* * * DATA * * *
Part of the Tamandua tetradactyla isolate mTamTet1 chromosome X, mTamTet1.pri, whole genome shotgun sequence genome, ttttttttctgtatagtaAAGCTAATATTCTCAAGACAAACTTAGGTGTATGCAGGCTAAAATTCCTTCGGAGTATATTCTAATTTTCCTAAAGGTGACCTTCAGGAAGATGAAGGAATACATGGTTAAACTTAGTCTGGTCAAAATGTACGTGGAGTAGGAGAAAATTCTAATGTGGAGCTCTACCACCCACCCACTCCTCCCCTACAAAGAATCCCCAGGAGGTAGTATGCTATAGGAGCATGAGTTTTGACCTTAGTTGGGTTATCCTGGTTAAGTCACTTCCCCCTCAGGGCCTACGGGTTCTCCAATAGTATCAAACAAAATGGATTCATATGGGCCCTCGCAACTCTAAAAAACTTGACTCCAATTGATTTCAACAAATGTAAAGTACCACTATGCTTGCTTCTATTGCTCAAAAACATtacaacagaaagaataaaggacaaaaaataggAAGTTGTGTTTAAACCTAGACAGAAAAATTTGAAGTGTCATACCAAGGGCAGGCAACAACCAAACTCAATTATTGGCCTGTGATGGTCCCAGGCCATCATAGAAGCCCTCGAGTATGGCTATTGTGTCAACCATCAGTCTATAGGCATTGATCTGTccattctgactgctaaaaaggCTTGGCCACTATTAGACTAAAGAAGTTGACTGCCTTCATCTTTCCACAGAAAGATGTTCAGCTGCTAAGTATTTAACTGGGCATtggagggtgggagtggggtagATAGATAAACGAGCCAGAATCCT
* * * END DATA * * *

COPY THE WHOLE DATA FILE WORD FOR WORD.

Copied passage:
Part of the Tamandua tetradactyla isolate mTamTet1 chromosome X, mTamTet1.pri, whole genome shotgun sequence genome, ttttttttctgtatagtaAAGCTAATATTCTCAAGACAAACTTAGGTGTATGCAGGCTAAAATTCCTTCGGAGTATATTCTAATTTTCCTAAAGGTGACCTTCAGGAAGATGAAGGAATACATGGTTAAACTTAGTCTGGTCAAAATGTACGTGGAGTAGGAGAAAATTCTAATGTGGAGCTCTACCACCCACCCACTCCTCCCCTACAAAGAATCCCCAGGAGGTAGTATGCTATAGGAGCATGAGTTTTGACCTTAGTTGGGTTATCCTGGTTAAGTCACTTCCCCCTCAGGGCCTACGGGTTCTCCAATAGTATCAAACAAAATGGATTCATATGGGCCCTCGCAACTCTAAAAAACTTGACTCCAATTGATTTCAACAAATGTAAAGTACCACTATGCTTGCTTCTATTGCTCAAAAACATtacaacagaaagaataaaggacaaaaaataggAAGTTGTGTTTAAACCTAGACAGAAAAATTTGAAGTGTCATACCAAGGGCAGGCAACAACCAAACTCAATTATTGGCCTGTGATGGTCCCAGGCCATCATAGAAGCCCTCGAGTATGGCTATTGTGTCAACCATCAGTCTATAGGCATTGATCTGTccattctgactgctaaaaaggCTTGGCCACTATTAGACTAAAGAAGTTGACTGCCTTCATCTTTCCACAGAAAGATGTTCAGCTGCTAAGTATTTAACTGGGCATtggagggtgggagtggggtagATAGATAAACGAGCCAGAATCCT